In response to the recession in 2008, the Recovery Act of 2009 was put in place to provide relief and stimulate spending in the American economy. One focus area of the Recovery Act was the Supplemental Nutrition Assistance Program (SNAP), which gives low-income households direct assistance for food purchases. In 2009, SNAP received a temporary boost in benefits which ended on November 1, 2013. When benefits were cut back as a result, spending by a large portion of American households was also expected to slow. Initially, traditional and high-end grocers such as Kroger and Whole Foods were not impacted by benefit reductions as their average customer does not qualify for SNAP. On the other hand, discount retailers with grocery sections were impacted by this decrease in spending as their target demographic suddenly had less disposable income. At our end we quantified the expected decline and focused our data collection process to capture the nuances of the change. Our clients had an early read as Target, Walmart, and Family Dollar all experienced soft sales in 2014. Because of the decreased aid, low income customers were making fewer trips to stores and buying less on each visit. As discounters ramped up price competition to maintain sales, Kroger and Whole Foods had no choice but to respond, negatively impacting their margins.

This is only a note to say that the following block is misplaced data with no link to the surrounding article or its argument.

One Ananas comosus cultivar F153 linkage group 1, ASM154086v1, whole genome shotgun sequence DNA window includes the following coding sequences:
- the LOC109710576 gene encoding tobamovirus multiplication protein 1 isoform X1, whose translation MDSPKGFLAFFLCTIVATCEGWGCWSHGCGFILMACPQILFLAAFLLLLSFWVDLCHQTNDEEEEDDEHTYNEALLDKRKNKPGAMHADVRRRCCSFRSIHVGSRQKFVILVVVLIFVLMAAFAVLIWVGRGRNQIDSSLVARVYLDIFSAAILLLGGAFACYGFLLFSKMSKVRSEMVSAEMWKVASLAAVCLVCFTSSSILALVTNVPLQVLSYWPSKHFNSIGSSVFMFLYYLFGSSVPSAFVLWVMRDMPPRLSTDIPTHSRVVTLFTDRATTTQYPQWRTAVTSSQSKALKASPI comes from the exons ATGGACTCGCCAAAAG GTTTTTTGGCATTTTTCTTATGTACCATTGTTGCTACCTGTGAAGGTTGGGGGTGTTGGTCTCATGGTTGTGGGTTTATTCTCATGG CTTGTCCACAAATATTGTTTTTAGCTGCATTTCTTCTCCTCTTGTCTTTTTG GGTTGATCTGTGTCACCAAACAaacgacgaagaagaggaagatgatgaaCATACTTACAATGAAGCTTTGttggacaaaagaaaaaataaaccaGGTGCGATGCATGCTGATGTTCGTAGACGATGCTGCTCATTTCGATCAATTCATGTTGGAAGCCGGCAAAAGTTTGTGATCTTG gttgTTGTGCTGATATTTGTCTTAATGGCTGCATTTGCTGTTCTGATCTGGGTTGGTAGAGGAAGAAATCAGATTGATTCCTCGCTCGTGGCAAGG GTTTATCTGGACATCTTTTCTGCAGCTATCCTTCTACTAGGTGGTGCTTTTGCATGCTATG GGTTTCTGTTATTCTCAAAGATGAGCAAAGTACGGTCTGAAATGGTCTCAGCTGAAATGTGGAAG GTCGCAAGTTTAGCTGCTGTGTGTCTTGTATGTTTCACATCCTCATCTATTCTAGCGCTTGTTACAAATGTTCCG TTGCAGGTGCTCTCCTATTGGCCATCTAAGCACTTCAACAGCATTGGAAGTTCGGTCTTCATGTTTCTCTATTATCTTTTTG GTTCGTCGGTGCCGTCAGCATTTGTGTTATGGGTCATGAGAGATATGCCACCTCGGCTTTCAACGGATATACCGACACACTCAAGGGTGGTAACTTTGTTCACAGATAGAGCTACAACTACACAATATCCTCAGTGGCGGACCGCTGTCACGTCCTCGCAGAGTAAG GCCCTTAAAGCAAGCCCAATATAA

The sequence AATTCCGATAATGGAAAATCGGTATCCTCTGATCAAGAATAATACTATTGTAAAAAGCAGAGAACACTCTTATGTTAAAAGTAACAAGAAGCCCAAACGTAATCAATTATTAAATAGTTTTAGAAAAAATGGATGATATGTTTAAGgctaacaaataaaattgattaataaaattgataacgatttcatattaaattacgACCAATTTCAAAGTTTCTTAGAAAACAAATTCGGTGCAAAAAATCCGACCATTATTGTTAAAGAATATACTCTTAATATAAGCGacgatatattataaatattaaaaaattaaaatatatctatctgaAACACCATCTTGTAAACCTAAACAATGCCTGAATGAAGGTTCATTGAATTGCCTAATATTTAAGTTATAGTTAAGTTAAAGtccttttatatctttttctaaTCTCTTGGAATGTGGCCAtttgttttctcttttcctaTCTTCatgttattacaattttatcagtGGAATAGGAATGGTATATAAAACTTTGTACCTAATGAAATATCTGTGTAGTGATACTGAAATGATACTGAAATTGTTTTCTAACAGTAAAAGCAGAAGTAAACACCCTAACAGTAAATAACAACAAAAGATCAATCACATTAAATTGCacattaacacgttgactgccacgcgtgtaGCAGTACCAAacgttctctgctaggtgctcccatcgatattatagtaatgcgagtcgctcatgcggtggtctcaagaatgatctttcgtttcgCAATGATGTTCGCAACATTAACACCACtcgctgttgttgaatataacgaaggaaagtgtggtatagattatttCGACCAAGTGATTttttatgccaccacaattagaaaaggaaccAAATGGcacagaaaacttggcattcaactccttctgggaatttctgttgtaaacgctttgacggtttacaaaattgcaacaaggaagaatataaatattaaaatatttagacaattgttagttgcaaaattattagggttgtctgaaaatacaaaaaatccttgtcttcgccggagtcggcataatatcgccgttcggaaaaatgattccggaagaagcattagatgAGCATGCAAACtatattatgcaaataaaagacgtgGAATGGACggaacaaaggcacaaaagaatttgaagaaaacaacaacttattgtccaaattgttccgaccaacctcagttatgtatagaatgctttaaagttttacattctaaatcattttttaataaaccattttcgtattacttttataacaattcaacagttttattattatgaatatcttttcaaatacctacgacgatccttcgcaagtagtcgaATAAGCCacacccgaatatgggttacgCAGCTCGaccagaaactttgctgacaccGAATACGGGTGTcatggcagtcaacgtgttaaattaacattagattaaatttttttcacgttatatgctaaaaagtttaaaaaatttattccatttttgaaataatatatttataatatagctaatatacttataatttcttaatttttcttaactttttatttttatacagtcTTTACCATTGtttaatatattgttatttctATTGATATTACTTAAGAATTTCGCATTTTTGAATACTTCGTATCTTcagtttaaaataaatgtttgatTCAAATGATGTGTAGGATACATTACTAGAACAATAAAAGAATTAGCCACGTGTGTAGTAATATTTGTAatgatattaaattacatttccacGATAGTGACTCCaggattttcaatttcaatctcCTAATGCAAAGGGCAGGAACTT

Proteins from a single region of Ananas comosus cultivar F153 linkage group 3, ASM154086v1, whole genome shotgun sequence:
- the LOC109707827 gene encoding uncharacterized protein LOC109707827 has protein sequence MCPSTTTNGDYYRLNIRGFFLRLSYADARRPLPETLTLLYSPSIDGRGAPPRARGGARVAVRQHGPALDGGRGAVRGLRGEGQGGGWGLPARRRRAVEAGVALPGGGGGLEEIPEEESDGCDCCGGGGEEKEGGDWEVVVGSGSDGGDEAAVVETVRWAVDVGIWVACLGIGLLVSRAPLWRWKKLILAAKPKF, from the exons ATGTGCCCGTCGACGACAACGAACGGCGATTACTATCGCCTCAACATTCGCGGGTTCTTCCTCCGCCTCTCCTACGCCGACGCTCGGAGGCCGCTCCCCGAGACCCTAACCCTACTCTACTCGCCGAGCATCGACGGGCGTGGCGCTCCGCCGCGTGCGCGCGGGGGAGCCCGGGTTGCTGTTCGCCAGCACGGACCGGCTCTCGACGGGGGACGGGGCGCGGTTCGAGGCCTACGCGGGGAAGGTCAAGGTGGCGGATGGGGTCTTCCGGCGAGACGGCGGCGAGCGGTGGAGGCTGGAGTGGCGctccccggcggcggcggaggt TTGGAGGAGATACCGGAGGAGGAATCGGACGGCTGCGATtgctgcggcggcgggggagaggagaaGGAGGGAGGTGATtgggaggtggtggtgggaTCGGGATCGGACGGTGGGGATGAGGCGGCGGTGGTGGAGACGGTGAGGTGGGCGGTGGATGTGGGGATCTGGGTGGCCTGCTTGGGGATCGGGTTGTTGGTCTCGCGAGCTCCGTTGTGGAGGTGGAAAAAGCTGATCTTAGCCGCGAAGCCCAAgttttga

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Data sourced from monthly Verbatim datasets from 2013 – 2014